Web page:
Sorsogon housewife proves native pig business profitable

June 15, 2013 12:09 pm 

By Danny O. Calleja

CASTILLA, Sorsogon, June 13 (PNA) — Annie Asejo owns two native sows penned up within the backyard of her house in Barangay Cumadcad here.

Her husband, Sonny, is engaged in a medium-scale livestock trading business but not earning good enough for all the family’s needs because of the dwindling stocks of cattle and carabao in the locality.

He buys the farm animals from local raisers, particularly farmers, and sells them in the livestock auction market in Batangas.

Profit most of the time is not so favorable.

Cash-strapped for the recent enrollment of their two sons in college? Not really, the housewife revealed.

Annie said that in their latest litters, her two sows produced a total of 18 live piglets, which she had sold for P3,000 per head or a total of P54,000, an amount that was good enough to settle enrollment fees and buy some school supplies.

Both sows, according to her, produce an average of eight weanlings each, two times in 14 months, giving her an income of nearly P100,000 within the period from piglets alone.

Dozens of households in the neighborhood are also in the same backyard-based venture and doing well in terms of income and profit, she said.

“We prepare native pigs because unlike hybrids, they live on natural feeds like root crops, vegetables and other plants that we grow in our backyard gardens and farms — making their maintenance less expensive, hence, the bigger profit,” Annie told the PNA in the local dialect.

Besides, meat consumers today, particularly those who are health conscious, prepare native pork for having more flesh and less fat being raised through organic feeds, she added.

According to the Bureau of Agricultural Research (BAR), a native pig project could raise good periodic income for farmers in just selling piglets and opens bigger opportunities for them to sell the specialty “lechon.”

It has been a tradition for farmers in most parts of the country to raise native pigs that they sell for full-sized lechon or for “Lechon de Leche,” a roasted piglet in its tender meat and crispy skin.

Its preferable taste compared to commercial breeds may be attributed to its being native breed.

The flavor of native lechon is also attributed to the production system.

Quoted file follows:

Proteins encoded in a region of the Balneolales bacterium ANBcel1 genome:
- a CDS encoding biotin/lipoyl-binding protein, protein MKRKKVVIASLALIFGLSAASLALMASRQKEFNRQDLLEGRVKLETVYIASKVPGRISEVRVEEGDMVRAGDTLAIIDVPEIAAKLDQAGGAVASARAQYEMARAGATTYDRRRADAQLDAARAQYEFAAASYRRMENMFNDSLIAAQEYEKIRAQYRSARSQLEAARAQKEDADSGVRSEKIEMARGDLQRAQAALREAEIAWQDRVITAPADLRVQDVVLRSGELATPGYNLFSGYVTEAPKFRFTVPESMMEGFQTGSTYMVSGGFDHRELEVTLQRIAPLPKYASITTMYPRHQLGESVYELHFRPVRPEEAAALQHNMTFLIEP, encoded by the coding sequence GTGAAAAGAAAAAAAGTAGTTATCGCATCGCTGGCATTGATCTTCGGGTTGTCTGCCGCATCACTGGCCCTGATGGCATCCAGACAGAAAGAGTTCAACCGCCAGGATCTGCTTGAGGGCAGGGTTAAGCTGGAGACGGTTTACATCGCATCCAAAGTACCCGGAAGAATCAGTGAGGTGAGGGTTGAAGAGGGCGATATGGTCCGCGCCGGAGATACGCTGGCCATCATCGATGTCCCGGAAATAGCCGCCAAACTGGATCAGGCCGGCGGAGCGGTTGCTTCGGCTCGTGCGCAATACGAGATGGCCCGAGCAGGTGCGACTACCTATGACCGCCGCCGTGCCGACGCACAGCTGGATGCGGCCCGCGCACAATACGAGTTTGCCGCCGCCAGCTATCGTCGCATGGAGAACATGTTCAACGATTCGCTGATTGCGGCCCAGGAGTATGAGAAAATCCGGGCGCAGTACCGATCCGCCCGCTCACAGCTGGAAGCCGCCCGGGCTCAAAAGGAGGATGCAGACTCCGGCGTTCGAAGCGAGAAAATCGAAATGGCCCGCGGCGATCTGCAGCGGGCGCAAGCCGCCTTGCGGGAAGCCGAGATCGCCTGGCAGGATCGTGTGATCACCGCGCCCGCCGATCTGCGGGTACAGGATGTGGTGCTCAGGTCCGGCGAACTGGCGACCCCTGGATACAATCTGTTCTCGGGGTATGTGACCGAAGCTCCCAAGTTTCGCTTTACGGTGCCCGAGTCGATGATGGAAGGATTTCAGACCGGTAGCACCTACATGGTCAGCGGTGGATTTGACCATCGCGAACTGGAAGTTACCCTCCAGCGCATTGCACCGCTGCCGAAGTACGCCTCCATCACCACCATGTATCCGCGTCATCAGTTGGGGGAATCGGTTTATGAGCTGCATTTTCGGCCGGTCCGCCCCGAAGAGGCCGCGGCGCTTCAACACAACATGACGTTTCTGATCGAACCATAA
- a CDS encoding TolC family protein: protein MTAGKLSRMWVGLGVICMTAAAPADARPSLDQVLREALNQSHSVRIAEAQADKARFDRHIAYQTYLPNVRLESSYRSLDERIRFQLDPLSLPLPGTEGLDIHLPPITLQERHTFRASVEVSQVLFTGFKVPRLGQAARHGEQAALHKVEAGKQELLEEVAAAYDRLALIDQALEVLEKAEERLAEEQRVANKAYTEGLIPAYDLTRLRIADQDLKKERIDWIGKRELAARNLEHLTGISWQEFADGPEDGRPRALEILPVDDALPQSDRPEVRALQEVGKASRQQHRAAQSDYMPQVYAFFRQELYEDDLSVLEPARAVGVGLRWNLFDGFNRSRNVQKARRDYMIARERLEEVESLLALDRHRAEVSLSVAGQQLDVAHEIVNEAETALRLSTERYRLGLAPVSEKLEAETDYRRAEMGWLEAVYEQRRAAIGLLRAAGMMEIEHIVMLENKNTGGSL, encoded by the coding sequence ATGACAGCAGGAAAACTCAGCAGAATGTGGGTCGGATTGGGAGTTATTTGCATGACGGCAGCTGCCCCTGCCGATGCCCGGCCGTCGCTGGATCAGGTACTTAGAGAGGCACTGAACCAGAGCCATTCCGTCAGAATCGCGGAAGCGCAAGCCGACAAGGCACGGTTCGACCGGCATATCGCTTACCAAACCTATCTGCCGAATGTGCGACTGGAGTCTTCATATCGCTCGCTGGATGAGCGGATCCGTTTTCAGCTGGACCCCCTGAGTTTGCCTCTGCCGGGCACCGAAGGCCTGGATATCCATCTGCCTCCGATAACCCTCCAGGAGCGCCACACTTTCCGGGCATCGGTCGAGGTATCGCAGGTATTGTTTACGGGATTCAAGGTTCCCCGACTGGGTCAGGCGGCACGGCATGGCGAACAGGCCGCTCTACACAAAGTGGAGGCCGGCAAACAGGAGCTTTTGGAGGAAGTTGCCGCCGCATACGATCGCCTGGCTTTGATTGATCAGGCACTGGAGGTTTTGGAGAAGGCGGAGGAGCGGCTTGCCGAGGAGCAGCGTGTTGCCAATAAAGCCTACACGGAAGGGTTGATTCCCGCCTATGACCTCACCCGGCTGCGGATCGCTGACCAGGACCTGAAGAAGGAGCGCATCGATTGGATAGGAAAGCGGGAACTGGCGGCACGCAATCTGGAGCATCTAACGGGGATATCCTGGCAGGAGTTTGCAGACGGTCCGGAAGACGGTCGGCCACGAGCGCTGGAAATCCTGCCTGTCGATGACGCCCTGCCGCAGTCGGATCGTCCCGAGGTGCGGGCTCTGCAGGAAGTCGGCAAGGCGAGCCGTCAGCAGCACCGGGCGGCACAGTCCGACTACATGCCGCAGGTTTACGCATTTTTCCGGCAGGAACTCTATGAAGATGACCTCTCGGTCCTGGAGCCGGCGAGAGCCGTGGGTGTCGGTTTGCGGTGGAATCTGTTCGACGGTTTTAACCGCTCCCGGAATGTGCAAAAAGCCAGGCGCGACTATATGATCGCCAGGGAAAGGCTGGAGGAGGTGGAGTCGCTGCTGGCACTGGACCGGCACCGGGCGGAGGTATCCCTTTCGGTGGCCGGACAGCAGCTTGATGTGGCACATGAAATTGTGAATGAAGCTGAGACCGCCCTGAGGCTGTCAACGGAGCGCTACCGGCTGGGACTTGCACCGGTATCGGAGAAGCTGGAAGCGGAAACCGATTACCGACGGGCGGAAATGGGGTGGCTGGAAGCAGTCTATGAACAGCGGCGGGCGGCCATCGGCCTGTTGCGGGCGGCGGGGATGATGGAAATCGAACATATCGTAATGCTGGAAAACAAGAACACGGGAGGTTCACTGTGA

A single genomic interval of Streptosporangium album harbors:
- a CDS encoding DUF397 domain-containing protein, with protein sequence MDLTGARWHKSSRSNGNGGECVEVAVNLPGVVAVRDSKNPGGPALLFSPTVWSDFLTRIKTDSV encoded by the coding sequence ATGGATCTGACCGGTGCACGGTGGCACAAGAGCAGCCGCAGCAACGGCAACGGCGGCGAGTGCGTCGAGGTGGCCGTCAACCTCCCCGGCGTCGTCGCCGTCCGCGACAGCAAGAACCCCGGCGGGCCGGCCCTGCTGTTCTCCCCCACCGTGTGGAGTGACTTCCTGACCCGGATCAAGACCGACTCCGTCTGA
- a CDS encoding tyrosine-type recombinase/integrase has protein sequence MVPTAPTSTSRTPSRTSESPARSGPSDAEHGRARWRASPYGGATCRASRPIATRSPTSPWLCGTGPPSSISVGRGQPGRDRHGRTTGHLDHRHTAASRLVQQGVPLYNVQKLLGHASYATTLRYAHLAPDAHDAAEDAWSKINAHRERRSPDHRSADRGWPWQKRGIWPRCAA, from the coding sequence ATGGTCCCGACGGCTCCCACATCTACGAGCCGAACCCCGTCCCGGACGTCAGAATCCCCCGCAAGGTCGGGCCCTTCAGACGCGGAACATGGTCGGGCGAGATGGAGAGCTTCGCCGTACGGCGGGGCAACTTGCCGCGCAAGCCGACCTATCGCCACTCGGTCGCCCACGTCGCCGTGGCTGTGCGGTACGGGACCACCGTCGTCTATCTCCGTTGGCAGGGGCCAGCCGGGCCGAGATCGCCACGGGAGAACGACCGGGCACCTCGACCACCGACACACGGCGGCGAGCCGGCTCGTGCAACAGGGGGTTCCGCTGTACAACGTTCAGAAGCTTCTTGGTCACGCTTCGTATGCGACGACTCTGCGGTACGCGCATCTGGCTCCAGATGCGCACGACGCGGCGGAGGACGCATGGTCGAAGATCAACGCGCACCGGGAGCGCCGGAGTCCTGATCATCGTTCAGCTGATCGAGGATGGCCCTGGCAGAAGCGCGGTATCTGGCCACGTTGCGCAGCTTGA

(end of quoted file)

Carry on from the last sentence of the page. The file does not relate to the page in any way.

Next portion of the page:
Being raised free-range or just roaming around the farm, the pigs become lean from the daily exercise and are able to access vegetation in the area.

The BAR is funding a native pig multiplier project in the Bondoc Peninsula whose success is being eyed by the United Nation’s Food and Agriculture Organization for replication in other parts of the country.

The project is being implemented by the University of the Philippines Los Banos (UPLB) Agricultural Systems Cluster-College of Agriculture.

“A farmer with two sows, each producing seven weanlings three times in two years, will have added income of P33,700 from piglet sales alone,” Dr. Mary Jean Bulatao, the UPLB Native Swine Project team leader, said in a BAR statement reaching PNA over the week.

BAR is also expanding the project to other provinces as its director, Nicomedes Eleazar, in the same statement said “we want to raise livelihood opportunities in mostly upland areas.”

Production of native swine will also enable farmers to meet a requirement for a specialty product that has a growing market in Metro Manila, according to Eleazar.

The native swine project’s production and repayment scheme called “dos por sinco” adopted in the Bondoc Penisula under the project, he said, have worked well in selected communities.

Each farmer-beneficiary received two ready-to-breed gilts (the dos part). This has enabled farmers to have a year-round supply of piglets.

The project also provided five weanlings (the cinco part) to farmers for immediate fattening.

This should generate cash to farmers in three to four months while waiting for the gilts to mature as sows and produce piglets.

Under the project, Eleazar said, farmer-beneficiaries also plant their farms with feed resources such as root crops and some herbal plants for supplements.

The main feed resource is the Gabing San Fernando whose corm is reported by UPLB to be capable of substituting corn by 60 to 90 percent as the feed ingredient’s energy source.

The native pigs’ feed is a combination of two or three of different feed ingredients that are cooked together.

The choices are gabi tubers, gabi leaves and trunks, rice and corn bran, matured coconut meat, cassava, banana trunk, market wastes, kitchen refuse, kangkong, papaya, oraro rejects, malunggay, mixed vegetable refuse, ipil-ipil leaves, sweet potato leaves and madre de agua.

Boars and lactating sows are given rice or corn bran added into cooked feed. Feeding is two times a day.

Eleazar said the business is profitable, given that for a 25-kilo native pig, a farmer can enjoy a P780 income per head.

If a farmer decides to raise five heads in a five to six-month cycle or a total of 10 heads per year, he will have an extra income of P7,800 yearly.

“These may be modest added returns but very important to the farmers. These become a significant buffer income in times of unexpected needs. Farmers are now starting to treat this activity as a business enterprise,” he said.

BAR has also partnered with the Bureau of Animal Industry (BAI)-National Swine and Poultry Research and Development Center based in Tiaong, Quezon, which is engaged in a study on “Animal Genomics to Increase Productivity of Native Pigs” and part of it is to characterize and conserve the pigs native to the Philippines, Eleazar added. (PNA)



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